Geospatial analysts work in a wide range of positions within almost every industry. They work in government, non-profit, academic, and private institutions using geospatial data and technology to answer questions about the environment, agriculture, climate, urban planning and design, marketing, public health, transportation, and myriad other topics. A typical day may include data prep/cleaning, field work, cartography, image analysis, vector analysis, feature engineering, modeling, or database management. This diverse group necessarily uses a diverse set of tools. In this talk, we will explore how R fits into the spatial analyst’s toolkit. What does the geo community think of R? Who uses it? What groups avoid it? What geo-packages are used most? How can we, as a community, make R more appealing for geospatial scientists?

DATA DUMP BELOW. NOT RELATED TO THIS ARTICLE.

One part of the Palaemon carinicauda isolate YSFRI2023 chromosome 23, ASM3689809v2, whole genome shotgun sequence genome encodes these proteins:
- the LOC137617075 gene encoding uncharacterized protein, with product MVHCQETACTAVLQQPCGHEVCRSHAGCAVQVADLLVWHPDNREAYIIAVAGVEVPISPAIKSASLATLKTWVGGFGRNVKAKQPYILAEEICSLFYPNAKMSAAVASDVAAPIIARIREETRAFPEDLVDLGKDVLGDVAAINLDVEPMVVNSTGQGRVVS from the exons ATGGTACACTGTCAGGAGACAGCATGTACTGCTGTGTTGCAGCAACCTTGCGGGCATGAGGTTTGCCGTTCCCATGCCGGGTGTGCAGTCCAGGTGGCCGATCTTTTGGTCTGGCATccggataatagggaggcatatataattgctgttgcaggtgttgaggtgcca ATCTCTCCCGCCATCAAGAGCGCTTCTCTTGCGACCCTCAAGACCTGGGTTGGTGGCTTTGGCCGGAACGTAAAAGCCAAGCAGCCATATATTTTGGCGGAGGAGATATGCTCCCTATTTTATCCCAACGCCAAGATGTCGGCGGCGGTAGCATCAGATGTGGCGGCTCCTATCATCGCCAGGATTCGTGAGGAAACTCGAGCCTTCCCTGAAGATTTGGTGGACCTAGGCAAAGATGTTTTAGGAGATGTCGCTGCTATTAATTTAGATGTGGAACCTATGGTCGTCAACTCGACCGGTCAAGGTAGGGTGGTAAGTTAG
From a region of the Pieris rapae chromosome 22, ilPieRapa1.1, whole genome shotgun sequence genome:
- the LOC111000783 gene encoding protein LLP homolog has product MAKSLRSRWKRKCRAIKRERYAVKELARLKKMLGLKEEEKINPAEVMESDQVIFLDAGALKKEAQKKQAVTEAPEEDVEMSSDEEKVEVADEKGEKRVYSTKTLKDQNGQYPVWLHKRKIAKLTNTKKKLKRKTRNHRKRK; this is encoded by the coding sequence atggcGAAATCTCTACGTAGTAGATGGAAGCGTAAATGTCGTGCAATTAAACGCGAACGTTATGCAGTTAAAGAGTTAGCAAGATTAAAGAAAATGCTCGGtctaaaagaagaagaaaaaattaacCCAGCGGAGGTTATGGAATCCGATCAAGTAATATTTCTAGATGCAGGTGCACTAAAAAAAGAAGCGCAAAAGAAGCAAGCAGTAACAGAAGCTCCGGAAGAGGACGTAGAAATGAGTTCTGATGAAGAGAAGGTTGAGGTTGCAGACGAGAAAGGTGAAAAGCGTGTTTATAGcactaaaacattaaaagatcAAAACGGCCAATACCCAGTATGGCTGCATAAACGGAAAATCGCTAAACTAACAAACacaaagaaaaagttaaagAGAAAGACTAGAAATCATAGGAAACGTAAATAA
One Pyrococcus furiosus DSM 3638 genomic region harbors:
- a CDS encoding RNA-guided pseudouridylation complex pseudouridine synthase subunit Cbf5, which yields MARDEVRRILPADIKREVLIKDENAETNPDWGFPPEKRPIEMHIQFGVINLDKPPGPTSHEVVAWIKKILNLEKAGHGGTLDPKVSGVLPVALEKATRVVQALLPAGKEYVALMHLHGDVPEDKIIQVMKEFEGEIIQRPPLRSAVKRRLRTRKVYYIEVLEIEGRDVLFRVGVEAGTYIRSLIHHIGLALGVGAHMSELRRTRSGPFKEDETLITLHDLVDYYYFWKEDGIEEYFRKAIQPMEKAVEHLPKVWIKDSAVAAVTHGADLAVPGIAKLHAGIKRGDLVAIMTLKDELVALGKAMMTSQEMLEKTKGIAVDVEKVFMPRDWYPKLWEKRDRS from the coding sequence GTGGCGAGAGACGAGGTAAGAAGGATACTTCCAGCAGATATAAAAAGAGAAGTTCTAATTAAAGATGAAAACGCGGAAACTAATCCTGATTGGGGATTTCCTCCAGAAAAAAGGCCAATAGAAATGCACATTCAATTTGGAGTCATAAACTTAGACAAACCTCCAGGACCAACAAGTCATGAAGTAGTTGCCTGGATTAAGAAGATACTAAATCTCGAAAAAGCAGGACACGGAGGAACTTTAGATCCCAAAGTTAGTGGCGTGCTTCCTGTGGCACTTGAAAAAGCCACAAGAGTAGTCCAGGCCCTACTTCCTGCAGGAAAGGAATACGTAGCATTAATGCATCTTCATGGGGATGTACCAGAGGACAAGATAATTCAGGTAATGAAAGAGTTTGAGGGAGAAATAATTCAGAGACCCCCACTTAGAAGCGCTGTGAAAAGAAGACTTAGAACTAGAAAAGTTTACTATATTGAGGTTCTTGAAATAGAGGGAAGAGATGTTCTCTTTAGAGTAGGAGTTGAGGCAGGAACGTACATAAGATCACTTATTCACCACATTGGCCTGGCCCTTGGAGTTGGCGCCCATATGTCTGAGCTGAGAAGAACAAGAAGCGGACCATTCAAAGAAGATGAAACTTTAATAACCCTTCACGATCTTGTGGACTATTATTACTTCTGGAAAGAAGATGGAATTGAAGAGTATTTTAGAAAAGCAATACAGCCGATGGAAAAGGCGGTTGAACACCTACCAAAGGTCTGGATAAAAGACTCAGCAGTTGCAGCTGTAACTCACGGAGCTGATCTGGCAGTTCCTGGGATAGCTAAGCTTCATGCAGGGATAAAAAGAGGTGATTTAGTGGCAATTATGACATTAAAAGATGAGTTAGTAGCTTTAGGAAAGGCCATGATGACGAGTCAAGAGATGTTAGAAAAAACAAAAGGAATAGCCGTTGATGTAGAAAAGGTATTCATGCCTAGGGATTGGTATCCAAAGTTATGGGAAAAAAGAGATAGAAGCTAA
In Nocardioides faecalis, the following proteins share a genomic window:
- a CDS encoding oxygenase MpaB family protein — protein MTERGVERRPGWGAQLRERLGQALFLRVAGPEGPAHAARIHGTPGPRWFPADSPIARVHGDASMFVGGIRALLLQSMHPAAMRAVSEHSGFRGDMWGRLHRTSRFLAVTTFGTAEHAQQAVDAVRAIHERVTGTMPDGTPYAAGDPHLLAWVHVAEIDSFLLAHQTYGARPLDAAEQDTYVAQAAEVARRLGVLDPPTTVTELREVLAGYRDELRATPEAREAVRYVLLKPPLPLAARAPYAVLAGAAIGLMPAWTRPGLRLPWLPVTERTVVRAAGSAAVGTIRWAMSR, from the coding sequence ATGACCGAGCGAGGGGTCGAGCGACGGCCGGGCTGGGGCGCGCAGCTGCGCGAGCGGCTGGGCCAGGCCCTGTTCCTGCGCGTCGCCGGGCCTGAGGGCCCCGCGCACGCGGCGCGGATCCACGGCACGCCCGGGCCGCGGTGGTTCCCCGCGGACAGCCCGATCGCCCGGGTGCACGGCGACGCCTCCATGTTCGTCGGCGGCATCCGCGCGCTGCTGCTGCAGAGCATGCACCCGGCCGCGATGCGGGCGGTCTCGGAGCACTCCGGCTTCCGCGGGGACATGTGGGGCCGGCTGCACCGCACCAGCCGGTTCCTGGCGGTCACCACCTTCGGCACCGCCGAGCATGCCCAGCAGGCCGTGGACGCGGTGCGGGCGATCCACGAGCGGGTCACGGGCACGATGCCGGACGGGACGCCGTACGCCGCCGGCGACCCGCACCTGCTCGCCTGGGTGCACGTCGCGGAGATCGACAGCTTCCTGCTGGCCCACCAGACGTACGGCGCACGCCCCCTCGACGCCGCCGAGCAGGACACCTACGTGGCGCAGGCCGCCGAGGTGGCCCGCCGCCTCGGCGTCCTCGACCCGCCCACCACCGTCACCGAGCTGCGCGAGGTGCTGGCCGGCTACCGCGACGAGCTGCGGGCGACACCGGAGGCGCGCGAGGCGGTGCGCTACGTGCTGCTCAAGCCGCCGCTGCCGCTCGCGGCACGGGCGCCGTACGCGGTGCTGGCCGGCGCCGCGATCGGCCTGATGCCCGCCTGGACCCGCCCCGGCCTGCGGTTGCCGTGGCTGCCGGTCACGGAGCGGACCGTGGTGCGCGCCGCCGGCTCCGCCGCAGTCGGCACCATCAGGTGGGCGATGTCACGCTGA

As a member of the Geoinnovation team at Indigo, Tina works at the nexus of image processing and data science. She helps the team turn raw image feeds from multiple sensors (e.g., MODIS, Landsat, Sentinel) into meaningful features and insights that inform various modeling activities. She works primarily in R, but is also learning Python and Java Script. These tools facilitate activities like crop mapping, field boundary delineation, and QA of data streams going into models. She also spends time building compelling visualizations - maps, graphs, and images - for internal and external partners.